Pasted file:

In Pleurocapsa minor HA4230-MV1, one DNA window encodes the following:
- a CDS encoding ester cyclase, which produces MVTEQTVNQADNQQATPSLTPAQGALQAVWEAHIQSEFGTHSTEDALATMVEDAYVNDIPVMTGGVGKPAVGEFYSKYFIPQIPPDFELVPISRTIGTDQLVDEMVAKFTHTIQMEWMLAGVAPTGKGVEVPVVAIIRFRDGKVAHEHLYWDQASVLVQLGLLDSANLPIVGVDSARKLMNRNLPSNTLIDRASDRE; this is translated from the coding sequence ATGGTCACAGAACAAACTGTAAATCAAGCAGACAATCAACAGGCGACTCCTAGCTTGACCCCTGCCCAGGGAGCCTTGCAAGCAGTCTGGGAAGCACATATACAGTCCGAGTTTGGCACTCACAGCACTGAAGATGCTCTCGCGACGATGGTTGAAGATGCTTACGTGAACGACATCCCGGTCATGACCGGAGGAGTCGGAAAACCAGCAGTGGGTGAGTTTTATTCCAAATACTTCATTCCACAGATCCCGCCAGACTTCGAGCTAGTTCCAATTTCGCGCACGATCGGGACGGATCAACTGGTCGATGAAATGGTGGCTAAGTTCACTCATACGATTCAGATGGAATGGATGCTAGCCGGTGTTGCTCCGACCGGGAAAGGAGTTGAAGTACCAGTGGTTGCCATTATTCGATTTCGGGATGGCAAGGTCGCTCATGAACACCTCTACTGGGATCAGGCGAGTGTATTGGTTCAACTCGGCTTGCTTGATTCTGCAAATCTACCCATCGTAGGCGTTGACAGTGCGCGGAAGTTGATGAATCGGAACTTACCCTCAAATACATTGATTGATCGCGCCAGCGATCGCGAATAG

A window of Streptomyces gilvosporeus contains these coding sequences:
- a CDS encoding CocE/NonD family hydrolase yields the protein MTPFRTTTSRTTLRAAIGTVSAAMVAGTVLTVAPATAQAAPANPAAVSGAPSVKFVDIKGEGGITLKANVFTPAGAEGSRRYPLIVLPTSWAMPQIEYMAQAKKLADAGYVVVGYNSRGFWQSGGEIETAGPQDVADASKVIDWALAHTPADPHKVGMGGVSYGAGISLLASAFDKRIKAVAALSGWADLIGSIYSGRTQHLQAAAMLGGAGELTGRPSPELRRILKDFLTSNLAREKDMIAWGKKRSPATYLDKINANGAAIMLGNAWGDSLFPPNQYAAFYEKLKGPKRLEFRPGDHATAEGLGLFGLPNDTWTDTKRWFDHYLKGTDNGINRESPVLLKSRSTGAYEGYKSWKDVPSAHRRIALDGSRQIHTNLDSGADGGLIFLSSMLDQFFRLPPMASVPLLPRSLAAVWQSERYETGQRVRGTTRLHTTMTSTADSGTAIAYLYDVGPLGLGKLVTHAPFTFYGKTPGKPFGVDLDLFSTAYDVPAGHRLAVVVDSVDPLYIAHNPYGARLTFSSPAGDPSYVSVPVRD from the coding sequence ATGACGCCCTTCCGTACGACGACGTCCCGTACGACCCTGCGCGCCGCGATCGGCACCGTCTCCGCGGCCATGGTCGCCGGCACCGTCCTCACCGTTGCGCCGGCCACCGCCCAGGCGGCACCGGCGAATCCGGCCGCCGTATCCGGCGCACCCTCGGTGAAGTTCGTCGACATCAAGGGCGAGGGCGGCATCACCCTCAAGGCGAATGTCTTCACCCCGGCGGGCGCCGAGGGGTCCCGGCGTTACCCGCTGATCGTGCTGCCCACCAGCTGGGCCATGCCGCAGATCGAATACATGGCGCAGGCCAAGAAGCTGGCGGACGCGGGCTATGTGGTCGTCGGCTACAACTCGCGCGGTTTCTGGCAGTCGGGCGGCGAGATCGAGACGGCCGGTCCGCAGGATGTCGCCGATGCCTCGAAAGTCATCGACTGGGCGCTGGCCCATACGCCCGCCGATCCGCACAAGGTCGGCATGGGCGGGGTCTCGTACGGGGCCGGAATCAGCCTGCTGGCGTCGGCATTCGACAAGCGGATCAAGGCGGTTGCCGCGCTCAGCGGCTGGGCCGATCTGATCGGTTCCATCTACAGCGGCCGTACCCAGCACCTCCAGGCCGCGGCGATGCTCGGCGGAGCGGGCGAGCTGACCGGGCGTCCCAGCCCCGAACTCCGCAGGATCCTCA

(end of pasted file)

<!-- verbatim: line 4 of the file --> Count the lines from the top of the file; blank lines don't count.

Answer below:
- a CDS encoding CocE/NonD family hydrolase yields the protein MTPFRTTTSRTTLRAAIGTVSAAMVAGTVLTVAPATAQAAPANPAAVSGAPSVKFVDIKGEGGITLKANVFTPAGAEGSRRYPLIVLPTSWAMPQIEYMAQAKKLADAGYVVVGYNSRGFWQSGGEIETAGPQDVADASKVIDWALAHTPADPHKVGMGGVSYGAGISLLASAFDKRIKAVAALSGWADLIGSIYSGRTQHLQAAAMLGGAGELTGRPSPELRRILKDFLTSNLAREKDMIAWGKKRSPATYLDKINANGAAIMLGNAWGDSLFPPNQYAAFYEKLKGPKRLEFRPGDHATAEGLGLFGLPNDTWTDTKRWFDHYLKGTDNGINRESPVLLKSRSTGAYEGYKSWKDVPSAHRRIALDGSRQIHTNLDSGADGGLIFLSSMLDQFFRLPPMASVPLLPRSLAAVWQSERYETGQRVRGTTRLHTTMTSTADSGTAIAYLYDVGPLGLGKLVTHAPFTFYGKTPGKPFGVDLDLFSTAYDVPAGHRLAVVVDSVDPLYIAHNPYGARLTFSSPAGDPSYVSVPVRD from the coding sequence ATGACGCCCTTCCGTACGACGACGTCCCGTACGACCCTGCGCGCCGCGATCGGCACCGTCTCCGCGGCCATGGTCGCCGGCACCGTCCTCACCGTTGCGCCGGCCACCGCCCAGGCGGCACCGGCGAATCCGGCCGCCGTATCCGGCGCACCCTCGGTGAAGTTCGTCGACATCAAGGGCGAGGGCGGCATCACCCTCAAGGCGAATGTCTTCACCCCGGCGGGCGCCGAGGGGTCCCGGCGTTACCCGCTGATCGTGCTGCCCACCAGCTGGGCCATGCCGCAGATCGAATACATGGCGCAGGCCAAGAAGCTGGCGGACGCGGGCTATGTGGTCGTCGGCTACAACTCGCGCGGTTTCTGGCAGTCGGGCGGCGAGATCGAGACGGCCGGTCCGCAGGATGTCGCCGATGCCTCGAAAGTCATCGACTGGGCGCTGGCCCATACGCCCGCCGATCCGCACAAGGTCGGCATGGGCGGGGTCTCGTACGGGGCCGGAATCAGCCTGCTGGCGTCGGCATTCGACAAGCGGATCAAGGCGGTTGCCGCGCTCAGCGGCTGGGCCGATCTGATCGGTTCCATCTACAGCGGCCGTACCCAGCACCTCCAGGCCGCGGCGATGCTCGGCGGAGCGGGCGAGCTGACCGGGCGTCCCAGCCCCGAACTCCGCAGGATCCTCA